The interim New Zealand Health Plan, Te Pae Tata, identifies that strengthening primary and community care helps reduce the risk and burden of disease, reduces demand for more costly and intensive specialist care, and ultimately achieves better and more equitable health and wellbeing outcomes for New Zealanders.

So, Health New Zealand | Te Whatu Ora is introducing new funding to support the development of the primary and community health workforce.

The new funding will focus on further education and skills development for health workers in the primary and community care workforce (i.e. employed by PHOs, GP practices, Hauora Māori and Pacific community providers, or aged care providers).

Te Pae Tata also requires action with a strong focus on improving equity and access to primary health care. Research shows that expanding the skill mix available to primary care teams increases community access and improves equity outcomes. Comprehensive primary care teams within local provider networks support this and have a priority focus on Māori, Pacific, and rural people. 

Who can access this funding?

This primary and community care workforce development funding is only available to health workers employed in the primary and community care health workforce (i.e. employed by PHOs, GP practices, Hauora Māori and Pacific community providers, or aged care providers).

Other more specific eligibility criteria will apply to initiatives funded as a part of the Primary and Community Care Workforce Development Programme.

National fund for workforce development

A national fund is available to support primary and community care providers to attract, develop and retain health practitioners, through funding for postgraduate study courses, that support skills development in primary care settings.

How will the national fund for postgraduate study work?

Education providers will be funded to enable eligible health practitioners in primary care to participate in funded postgraduate study.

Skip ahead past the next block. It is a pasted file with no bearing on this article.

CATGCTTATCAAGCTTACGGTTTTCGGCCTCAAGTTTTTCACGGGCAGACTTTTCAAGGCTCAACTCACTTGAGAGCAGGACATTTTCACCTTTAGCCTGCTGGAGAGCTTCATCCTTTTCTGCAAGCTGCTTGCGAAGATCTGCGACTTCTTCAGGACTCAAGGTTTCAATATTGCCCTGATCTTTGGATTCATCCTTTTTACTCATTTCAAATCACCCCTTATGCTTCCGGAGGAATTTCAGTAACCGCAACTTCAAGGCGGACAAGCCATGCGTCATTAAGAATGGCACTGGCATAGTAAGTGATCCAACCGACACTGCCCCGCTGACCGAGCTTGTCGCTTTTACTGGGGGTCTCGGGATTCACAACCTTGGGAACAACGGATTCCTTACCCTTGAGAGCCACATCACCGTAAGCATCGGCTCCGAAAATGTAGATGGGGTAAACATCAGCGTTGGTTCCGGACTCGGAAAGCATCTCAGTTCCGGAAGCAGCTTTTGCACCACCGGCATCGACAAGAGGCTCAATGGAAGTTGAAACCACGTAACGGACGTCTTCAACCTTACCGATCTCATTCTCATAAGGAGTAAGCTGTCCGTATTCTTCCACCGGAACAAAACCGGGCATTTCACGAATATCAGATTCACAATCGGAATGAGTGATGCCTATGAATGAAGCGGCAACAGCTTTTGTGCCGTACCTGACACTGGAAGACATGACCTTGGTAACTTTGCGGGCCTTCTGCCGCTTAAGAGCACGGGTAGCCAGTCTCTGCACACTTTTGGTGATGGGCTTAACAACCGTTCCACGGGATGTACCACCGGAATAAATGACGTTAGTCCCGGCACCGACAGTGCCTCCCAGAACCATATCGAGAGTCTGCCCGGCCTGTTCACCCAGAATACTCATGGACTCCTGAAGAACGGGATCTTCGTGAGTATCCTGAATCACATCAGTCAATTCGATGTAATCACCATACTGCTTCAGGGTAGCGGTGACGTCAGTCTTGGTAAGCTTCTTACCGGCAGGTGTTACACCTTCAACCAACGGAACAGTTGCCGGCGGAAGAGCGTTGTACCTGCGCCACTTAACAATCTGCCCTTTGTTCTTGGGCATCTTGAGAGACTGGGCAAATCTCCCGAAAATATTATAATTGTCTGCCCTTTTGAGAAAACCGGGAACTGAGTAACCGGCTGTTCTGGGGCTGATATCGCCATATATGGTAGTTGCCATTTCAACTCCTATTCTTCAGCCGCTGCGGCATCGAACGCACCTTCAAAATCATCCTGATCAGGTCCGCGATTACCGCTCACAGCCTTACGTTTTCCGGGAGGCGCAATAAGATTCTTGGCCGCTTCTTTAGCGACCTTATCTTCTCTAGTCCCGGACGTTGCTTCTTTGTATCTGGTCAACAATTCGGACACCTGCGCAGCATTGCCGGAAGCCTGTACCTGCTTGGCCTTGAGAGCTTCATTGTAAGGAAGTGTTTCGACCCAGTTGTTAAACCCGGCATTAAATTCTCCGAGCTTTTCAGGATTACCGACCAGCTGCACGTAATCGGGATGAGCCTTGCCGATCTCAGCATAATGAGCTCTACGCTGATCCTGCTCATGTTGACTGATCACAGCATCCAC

The funding can only be used for the full payment per paper of tuition fees and compulsory fees (usually paid by the student) as charged by the education provider, with no additional payment required from eligible health practitioners who enrol in these courses. The funding is not intended to fully fund the entire qualification.

This funding does not cover travel, accommodation, textbooks, equipment, meals, or release time. Applicants can work with their employer to access workforce development enablement funding which has been provided at a regional level (see below) to support equity of access and to enable the primary and community care workforce to take up these opportunities.

Eligibility for nationally funded postgraduate study for primary and community care workforces

To be eligible for this funding, health workers must:

  1. be employed in the primary and community care health workforce as a nurse, paramedic, or physiotherapist, and
  2. be a registered health practitioner with more than 12 months relevant clinical experience, and
  3. have a current practising certificate or equivalent, and
  4. be a New Zealand citizen or hold New Zealand permanent resident status conferred by Immigration New Zealand, and
  5. meet the entry criteria required by the applicable education provider.

Nationally funded postgraduate study for primary and community care workforces

In 2024, funded postgraduate study is available for the following primary and community care workforces:


*** If you are employed in primary and community care and your role is not included in the list below, please discuss with your employer as you may be eligible to access regional workforce development funding.





Registered Nurses


Please check for updates regularly. as this section will be updated as papers become available.

For further information contact:

Regionally funded workforce development for primary and community care workforces

Funding has also been allocated at a regional level to train, supervise and mentor people who may not have previously worked in primary and community health settings, to deliver new services and to support service integration through the following initiatives:

  • Funding for postgraduate study and vocational training courses that support skills development for a broader range of roles within primary care settings, i.e. roles not covered by the national fund for workforce development.
  • Funding for release time, supervision, and other costs such as travel to support health workers to access postgraduate study and vocational training.

Within regions, there will be engagement with primary and community providers to identify the training needs of eligible primary and community care health workers employed by PHOs, GP practices, Hauora Māori, and Pacific providers across the region.